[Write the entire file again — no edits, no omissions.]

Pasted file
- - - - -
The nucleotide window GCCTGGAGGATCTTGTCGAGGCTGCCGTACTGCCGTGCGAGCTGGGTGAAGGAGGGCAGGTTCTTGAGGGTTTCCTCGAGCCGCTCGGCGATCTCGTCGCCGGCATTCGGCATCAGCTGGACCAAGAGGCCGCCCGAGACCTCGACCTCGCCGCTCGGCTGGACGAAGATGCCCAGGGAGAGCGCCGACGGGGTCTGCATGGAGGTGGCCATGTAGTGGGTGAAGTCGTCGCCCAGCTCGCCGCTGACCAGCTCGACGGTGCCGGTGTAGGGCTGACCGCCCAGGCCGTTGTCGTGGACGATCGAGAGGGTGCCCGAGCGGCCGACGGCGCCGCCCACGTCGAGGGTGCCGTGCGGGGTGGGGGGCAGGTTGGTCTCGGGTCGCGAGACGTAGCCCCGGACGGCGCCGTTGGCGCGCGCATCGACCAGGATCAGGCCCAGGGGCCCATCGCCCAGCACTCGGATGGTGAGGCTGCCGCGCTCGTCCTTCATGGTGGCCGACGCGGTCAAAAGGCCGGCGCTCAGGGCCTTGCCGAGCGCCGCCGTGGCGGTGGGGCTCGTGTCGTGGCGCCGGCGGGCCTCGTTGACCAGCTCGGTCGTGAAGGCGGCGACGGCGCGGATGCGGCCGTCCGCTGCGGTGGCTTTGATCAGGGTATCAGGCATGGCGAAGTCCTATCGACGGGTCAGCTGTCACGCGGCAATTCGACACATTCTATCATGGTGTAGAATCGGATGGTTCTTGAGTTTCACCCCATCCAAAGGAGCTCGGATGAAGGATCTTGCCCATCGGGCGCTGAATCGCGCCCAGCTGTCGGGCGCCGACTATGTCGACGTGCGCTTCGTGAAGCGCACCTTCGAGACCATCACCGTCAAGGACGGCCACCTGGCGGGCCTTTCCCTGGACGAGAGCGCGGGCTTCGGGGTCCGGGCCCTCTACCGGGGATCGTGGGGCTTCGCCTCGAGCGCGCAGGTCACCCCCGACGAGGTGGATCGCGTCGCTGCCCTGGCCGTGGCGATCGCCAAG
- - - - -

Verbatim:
The nucleotide window GCCTGGAGGATCTTGTCGAGGCTGCCGTACTGCCGTGCGAGCTGGGTGAAGGAGGGCAGGTTCTTGAGGGTTTCCTCGAGCCGCTCGGCGATCTCGTCGCCGGCATTCGGCATCAGCTGGACCAAGAGGCCGCCCGAGACCTCGACCTCGCCGCTCGGCTGGACGAAGATGCCCAGGGAGAGCGCCGACGGGGTCTGCATGGAGGTGGCCATGTAGTGGGTGAAGTCGTCGCCCAGCTCGCCGCTGACCAGCTCGACGGTGCCGGTGTAGGGCTGACCGCCCAGGCCGTTGTCGTGGACGATCGAGAGGGTGCCCGAGCGGCCGACGGCGCCGCCCACGTCGAGGGTGCCGTGCGGGGTGGGGGGCAGGTTGGTCTCGGGTCGCGAGACGTAGCCCCGGACGGCGCCGTTGGCGCGCGCATCGACCAGGATCAGGCCCAGGGGCCCATCGCCCAGCACTCGGATGGTGAGGCTGCCGCGCTCGTCCTTCATGGTGGCCGACGCGGTCAAAAGGCCGGCGCTCAGGGCCTTGCCGAGCGCCGCCGTGGCGGTGGGGCTCGTGTCGTGGCGCCGGCGGGCCTCGTTGACCAGCTCGGTCGTGAAGGCGGCGACGGCGCGGATGCGGCCGTCCGCTGCGGTGGCTTTGATCAGGGTATCAGGCATGGCGAAGTCCTATCGACGGGTCAGCTGTCACGCGGCAATTCGACACATTCTATCATGGTGTAGAATCGGATGGTTCTTGAGTTTCACCCCATCCAAAGGAGCTCGGATGAAGGATCTTGCCCATCGGGCGCTGAATCGCGCCCAGCTGTCGGGCGCCGACTATGTCGACGTGCGCTTCGTGAAGCGCACCTTCGAGACCATCACCGTCAAGGACGGCCACCTGGCGGGCCTTTCCCTGGACGAGAGCGCGGGCTTCGGGGTCCGGGCCCTCTACCGGGGATCGTGGGGCTTCGCCTCGAGCGCGCAGGTCACCCCCGACGAGGTGGATCGCGTCGCTGCCCTGGCCGTGGCGATCGCCAAG